It is easy to get lost in this first person account of a young orphan; one whom is being raised by an aunt that hates her, a male cousin that abuses her and two female cousins that take turns ignoring her. She is to be seen and obedient; heaven help her should her presence really be felt anywhere in the house where her aunt, Mrs. Reed, is residing. But alas, “Plain Jane” is not one of easy temperament but rather fiery and passionate in her morality, ethics and honesty so is given over to not go quietly into the realm of the falsely accused. And it is exactly these characteristics I was greeted with during the opening pages in which Jane stands up for herself against the great bully, her cousin, John. It is this instance, this event, which leads to her punishment and ultimately, the rest of her incredible journey through life.
In this one fight the author demonstrates how readily each event can change the course of a life for, after an incarceration of sorts resulting from the aforementioned brawl, Jane is informed she will be moved to a school for orphans. During a confrontation with her aunt (from which the below quote is from) we can fully grasp the courage of our, then eight year old, heroine and readily see and feel the righteousness Bronte did brilliant justice to.
I am not deceitful: if I were, I should say I loved you, but I declare I do not love you: I dislike you the worst of anybody in the world except John Reed; and this book about the liar, you may give to your girl, Georgiana, for it is she who tells lies, and not I.
Shortly afterward Jane is then set upon a path to Lowood, a school for orphan girls in which she’ll reside for almost a decade. We learn of this very fact, not by a rigorous accounting for of days on behalf of the story teller but by an exposition which serves to inform the reader of two things: First- our narrator is indeed in “the present” and is simply recounting her life in highlighted portions; Second- it further lends one to believe that it is Jane telling her own story, and that Jane is indeed a real person not simply an imagined character.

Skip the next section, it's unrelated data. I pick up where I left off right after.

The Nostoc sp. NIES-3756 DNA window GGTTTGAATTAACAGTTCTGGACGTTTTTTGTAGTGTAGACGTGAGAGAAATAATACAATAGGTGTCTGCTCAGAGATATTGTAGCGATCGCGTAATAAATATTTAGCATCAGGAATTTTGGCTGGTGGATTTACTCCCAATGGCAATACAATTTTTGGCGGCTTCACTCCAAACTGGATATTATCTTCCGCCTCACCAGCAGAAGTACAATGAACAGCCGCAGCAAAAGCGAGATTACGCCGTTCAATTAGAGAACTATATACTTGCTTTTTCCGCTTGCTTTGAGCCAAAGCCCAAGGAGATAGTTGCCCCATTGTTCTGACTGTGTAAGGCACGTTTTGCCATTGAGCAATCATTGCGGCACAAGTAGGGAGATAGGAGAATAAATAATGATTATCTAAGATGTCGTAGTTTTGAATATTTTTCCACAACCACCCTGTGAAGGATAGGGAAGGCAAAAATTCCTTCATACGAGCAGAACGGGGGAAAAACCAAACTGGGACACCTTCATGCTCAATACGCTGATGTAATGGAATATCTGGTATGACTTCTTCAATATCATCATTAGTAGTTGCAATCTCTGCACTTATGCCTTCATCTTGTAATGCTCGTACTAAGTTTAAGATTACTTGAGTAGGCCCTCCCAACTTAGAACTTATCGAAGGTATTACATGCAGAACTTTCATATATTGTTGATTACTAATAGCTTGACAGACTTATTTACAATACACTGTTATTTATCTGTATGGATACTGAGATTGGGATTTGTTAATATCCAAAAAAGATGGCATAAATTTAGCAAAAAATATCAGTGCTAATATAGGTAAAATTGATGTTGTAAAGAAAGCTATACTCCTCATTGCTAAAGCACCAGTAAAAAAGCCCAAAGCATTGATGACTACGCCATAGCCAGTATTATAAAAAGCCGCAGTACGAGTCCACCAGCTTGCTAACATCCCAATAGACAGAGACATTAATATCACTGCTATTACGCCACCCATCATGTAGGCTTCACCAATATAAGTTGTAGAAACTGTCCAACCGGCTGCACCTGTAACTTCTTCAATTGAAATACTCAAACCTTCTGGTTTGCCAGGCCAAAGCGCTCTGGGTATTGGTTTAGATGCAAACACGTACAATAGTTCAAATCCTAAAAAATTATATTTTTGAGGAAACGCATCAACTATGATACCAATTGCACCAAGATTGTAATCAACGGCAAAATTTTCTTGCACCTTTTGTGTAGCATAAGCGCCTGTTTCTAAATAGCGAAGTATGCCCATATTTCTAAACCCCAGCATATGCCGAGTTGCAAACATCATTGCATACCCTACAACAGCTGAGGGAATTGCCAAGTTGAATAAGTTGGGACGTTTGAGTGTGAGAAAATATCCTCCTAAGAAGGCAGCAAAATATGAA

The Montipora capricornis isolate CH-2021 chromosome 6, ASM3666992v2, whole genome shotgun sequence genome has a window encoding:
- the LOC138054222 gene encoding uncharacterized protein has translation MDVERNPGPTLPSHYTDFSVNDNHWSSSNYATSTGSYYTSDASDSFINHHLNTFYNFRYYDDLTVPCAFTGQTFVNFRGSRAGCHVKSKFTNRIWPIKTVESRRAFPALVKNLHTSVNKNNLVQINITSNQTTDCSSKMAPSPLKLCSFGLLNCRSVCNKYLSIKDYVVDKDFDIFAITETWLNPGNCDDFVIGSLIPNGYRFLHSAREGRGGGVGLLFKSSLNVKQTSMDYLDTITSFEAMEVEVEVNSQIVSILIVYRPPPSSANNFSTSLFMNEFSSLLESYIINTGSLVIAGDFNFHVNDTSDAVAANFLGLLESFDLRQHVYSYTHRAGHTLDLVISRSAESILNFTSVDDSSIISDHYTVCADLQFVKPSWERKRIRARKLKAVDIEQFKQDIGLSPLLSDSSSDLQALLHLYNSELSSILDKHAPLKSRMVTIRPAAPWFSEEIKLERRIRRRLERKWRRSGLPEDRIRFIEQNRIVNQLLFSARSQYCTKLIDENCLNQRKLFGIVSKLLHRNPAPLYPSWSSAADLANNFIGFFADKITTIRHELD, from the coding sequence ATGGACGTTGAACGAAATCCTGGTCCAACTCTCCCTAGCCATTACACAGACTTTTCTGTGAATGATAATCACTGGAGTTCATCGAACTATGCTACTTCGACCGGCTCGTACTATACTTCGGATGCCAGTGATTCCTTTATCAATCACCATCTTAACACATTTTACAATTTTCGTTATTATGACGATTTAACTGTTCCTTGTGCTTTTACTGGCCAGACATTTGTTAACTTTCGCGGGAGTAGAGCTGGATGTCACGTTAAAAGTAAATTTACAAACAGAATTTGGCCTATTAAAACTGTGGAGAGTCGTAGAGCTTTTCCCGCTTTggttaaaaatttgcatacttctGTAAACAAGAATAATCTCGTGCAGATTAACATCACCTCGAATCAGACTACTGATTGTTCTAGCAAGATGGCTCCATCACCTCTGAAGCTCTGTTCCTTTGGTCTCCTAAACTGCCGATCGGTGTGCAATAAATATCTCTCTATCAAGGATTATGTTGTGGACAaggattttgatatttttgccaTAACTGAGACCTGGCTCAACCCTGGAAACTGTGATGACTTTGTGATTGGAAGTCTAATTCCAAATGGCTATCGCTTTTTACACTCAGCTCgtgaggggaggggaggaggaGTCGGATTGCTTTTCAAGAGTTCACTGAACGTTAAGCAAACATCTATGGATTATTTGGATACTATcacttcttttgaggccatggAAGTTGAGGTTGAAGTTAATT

But this is not to be a regular autobiography: I am only bound to invoke memory where I know her responses will possess some degree of interest; therefore I now pass a space of eight years almost in silence: a few lines only are necessary to keep up the links of connection.
It is after those words the reader is led on a journey away from Lowood and into the home of one Mr. Rochester. While in today’s books we would seldom read a piece of romantic literature in which the heroine was plain, the hero somewhat ugly, Bronte held to no such conventions. She eschews the notion of the fairy tale prince and princess, the subservient and submissive lady and instead brings to us the beauty of a love that does not forsake principles or faith.
The relationship between Jane and Mr. Rochester is complicated by something I, a twenty-first century dweller, have little understanding of: caste. Jane, being merely the governess of the orphan Rochester had taken in, was firmly put into the servant class while Mr. Rochester was well above her by being upper class. The difficulties in which this lovely couple must surpass to be together seems insurmountable- filling the reader with an almost constant vexation as to whether or not these two people, these people I came to love, will at last be able to marry.
For a piece of nineteenth century British literature it is remarkably modern in scope but where as in today’s literature one might pine for that first sexual tryst here a longing for the acknowledgment, that declaration of love is the more overwhelming sensation. In order to see the true triumph and, yes, brilliance one must look at the work without their jaded 21st century notions. This book was published in 1847 and on each page is an example of a strong woman, one who will not accept love, and certainly not marriage, on any terms other than her own. She demands to be taken seriously and at no point in this story does she cry for a reprieve or a forgiveness from her beliefs- instead she pursues strength, courage and independence. Jane is, for all intents and purposes, a heroine the modern woman can relate to and cheer for.
**To comply with FTC guidelines: Please note that any/all book reviews are of books I have either purchased or taken on loan from the library.